Interesting. He speaks of message-carrying animals. His implant must not allow him to communicate with his fellow prelates, but only with the central computer. No doubt he really does believe he is hearing the voice of God. An interesting choice on Zentrum’s part.

Do I have one of these…implants, then? Is that how you do it?

No, Abel. I am an advanced model. I am able to narrowcast to you using quantum uncertainties within the small bits called molecules that make up your brain. Zentrum will not have the means to detect this.

Good. You two get me in enough trouble already.

“Based on their direction of movement,” said Joab, “the Redlanders were coming from the northern borders of Treville. But, as we both know—”

“—Treville manufactures no gunpowder,” put in Zilkovsky.

“Exactly. So the point of origin must have been Cascade. That is also the Captain of Scout’s evaluation.”

“Sharplett,” said Zilkovsky. “Good man. Pity he’s of Delta stock.”

Joab nodded. Abel knew there was no use arguing against class distinctions in the Land. They were, if anything, more deeply carved in stone than the Stasis itself.

“The problem then becomes to figure out if this is a regular flow. Are the Redlanders planning something?” Joab said. “My Scouts report that the Blaskoye have been on a tear of consolidation in the past couple of years. They’ve incorporated at least five neighboring tribes by conquest or negotiation.”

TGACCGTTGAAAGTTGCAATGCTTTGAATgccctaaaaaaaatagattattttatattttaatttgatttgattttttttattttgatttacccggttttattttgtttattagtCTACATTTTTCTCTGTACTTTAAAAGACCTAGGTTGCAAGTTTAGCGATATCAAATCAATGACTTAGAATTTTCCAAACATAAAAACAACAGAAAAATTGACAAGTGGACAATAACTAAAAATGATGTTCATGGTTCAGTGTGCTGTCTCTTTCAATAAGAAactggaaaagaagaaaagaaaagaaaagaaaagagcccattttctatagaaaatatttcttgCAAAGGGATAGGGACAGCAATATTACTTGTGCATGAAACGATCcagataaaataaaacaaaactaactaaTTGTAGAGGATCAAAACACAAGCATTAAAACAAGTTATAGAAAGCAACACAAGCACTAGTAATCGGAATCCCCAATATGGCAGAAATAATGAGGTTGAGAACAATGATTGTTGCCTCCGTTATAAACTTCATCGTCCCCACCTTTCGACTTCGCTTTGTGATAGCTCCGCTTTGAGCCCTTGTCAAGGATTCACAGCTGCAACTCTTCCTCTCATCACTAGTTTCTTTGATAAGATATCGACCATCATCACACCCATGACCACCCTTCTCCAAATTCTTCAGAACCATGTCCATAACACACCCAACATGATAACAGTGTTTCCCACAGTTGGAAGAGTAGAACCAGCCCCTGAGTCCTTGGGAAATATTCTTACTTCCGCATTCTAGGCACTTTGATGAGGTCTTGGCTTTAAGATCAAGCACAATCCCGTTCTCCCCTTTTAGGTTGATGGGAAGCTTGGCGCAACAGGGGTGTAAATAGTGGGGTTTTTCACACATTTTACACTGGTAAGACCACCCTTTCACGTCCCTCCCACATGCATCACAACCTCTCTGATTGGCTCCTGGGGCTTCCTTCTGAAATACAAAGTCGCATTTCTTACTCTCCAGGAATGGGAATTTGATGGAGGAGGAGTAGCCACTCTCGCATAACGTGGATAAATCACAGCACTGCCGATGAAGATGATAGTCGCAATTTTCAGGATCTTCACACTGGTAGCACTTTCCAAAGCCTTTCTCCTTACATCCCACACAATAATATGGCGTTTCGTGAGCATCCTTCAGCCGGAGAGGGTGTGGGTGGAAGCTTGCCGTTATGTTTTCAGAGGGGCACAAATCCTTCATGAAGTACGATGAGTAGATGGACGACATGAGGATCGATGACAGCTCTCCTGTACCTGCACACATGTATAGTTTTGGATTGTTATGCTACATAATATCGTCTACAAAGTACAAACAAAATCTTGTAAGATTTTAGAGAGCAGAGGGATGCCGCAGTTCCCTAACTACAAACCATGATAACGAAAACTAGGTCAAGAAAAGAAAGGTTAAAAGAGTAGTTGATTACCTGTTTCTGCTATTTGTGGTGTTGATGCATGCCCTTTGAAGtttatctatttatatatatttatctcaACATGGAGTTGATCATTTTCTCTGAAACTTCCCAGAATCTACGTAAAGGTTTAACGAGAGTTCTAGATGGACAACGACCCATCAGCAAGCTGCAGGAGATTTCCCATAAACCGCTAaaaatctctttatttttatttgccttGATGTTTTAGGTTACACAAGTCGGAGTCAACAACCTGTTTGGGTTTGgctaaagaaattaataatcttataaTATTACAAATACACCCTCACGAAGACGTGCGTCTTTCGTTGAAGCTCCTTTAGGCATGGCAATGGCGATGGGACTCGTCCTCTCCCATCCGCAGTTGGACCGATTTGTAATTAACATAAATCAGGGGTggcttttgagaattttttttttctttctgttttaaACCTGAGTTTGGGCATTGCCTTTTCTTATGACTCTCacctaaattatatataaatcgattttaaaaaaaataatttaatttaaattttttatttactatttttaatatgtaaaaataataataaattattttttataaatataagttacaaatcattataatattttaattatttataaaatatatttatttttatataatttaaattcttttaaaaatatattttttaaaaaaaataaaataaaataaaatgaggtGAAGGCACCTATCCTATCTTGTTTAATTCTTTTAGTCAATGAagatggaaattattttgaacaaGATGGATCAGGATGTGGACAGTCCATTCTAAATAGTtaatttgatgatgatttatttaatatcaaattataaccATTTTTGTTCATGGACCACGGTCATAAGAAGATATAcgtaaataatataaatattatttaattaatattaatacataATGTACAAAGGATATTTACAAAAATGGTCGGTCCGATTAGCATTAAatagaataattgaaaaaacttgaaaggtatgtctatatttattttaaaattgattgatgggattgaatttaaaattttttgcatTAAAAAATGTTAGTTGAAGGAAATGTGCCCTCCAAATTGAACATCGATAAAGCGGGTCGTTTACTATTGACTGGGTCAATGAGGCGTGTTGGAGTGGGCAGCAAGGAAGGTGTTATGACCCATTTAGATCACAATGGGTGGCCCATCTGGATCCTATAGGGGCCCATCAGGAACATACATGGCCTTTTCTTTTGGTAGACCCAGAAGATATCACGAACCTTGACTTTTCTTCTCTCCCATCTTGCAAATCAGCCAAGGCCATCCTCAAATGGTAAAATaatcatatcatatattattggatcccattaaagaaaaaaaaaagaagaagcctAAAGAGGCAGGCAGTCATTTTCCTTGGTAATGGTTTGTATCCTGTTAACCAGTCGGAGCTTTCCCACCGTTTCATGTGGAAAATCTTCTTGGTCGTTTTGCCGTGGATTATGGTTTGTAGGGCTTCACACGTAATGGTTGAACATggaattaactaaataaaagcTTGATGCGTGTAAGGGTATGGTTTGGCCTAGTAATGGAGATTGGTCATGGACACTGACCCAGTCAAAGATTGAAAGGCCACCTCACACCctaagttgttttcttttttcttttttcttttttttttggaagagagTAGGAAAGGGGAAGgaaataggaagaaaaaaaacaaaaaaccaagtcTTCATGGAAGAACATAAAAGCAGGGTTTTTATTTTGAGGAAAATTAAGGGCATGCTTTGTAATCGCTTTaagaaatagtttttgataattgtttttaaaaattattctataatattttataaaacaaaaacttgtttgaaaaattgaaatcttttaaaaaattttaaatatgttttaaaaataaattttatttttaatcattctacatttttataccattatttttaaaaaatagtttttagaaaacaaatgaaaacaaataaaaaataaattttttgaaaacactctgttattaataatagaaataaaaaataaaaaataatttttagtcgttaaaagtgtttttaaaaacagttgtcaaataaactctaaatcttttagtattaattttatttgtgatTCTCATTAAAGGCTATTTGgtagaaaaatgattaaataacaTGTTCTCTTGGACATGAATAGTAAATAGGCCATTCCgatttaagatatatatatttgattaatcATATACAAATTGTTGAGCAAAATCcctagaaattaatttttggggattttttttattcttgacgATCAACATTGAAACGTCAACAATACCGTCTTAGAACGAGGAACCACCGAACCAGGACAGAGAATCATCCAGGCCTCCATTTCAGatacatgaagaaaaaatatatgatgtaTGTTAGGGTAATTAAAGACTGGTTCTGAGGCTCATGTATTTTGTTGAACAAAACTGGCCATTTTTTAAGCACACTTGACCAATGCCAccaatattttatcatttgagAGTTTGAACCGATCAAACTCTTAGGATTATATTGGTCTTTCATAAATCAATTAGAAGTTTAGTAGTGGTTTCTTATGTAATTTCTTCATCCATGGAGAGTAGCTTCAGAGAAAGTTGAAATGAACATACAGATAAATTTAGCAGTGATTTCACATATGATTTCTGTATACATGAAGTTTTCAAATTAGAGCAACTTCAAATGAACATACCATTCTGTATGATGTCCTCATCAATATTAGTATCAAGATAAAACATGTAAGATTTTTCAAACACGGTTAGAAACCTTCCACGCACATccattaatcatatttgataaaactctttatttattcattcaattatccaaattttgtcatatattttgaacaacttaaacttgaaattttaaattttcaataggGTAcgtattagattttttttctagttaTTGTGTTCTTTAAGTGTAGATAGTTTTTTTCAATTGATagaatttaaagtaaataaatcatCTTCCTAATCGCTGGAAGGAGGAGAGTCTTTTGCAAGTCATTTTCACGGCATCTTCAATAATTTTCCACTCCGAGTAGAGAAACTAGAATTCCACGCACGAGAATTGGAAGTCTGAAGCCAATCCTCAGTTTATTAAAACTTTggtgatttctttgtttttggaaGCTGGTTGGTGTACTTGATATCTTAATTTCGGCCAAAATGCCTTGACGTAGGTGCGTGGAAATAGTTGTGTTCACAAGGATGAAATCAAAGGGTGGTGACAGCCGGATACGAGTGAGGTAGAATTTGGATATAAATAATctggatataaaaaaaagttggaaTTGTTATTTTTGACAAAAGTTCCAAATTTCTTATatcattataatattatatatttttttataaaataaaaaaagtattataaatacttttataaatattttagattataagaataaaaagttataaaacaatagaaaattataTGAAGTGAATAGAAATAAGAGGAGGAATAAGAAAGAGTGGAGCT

“What are they up to, do you think?”

“I’m not sure, Mr. Prelate,” Joab answered, “but it can’t be good. I was hoping you might tell me.”

Zilkovsky sighed, sat back in his chair, took another swig of beer. “Unfortunately, this is a matter on which I’ve received no guidance from Zentrum. I do, however, have a few watchers in Cascade who send me the occasional report.”

Joab smiled a toothy smile. “I’d hoped you did, Mr. Prelate.”

“Cascade has problems. Rot at the top, I’m sorry to say. As you and I have long discussed, it’s a happy district when District Military Commander and District Prelate get along and truly share power with one another. You and I are blessed by Zentrum to be in such a relationship.”

“I agree,” Joab said.

“Many times in…more unhappy places…it is the military commander who takes control, since he possesses the force.”

“Or believes he does,” said Joab. “More than one DMC has found out the hard way that what he believes he has is a relative matter in actuality. Zentrum often finds a way to swat such a man down.”

“Yes,” said Zilkovsky, “quite. But the problem in Cascade is worse. Both the priesthood and the military have allowed themselves to become pawns of the gentry.”

“Surely this can be remedied,” replied Joab. “I’d think a lesson or two would go a long way to doing just that. Burn a farmhouse, save the Land.”

“It might,” Zilkovsky said. “But the monopoly on gunpowder production at the Bruneberg plant would continue, for that is the Edict of Zentrum. So the enormous inflow of wealth would likely tempt another group to misbehave. This is how it has been in…well, forever…in Cascade. It is a corrupt place.”

Joab looked perplexed. “So what’s the solution, Hiram?” Abel had never heard his father use the prelate’s first name in another’s presence. He hadn’t even known Zilkovsky had a first name.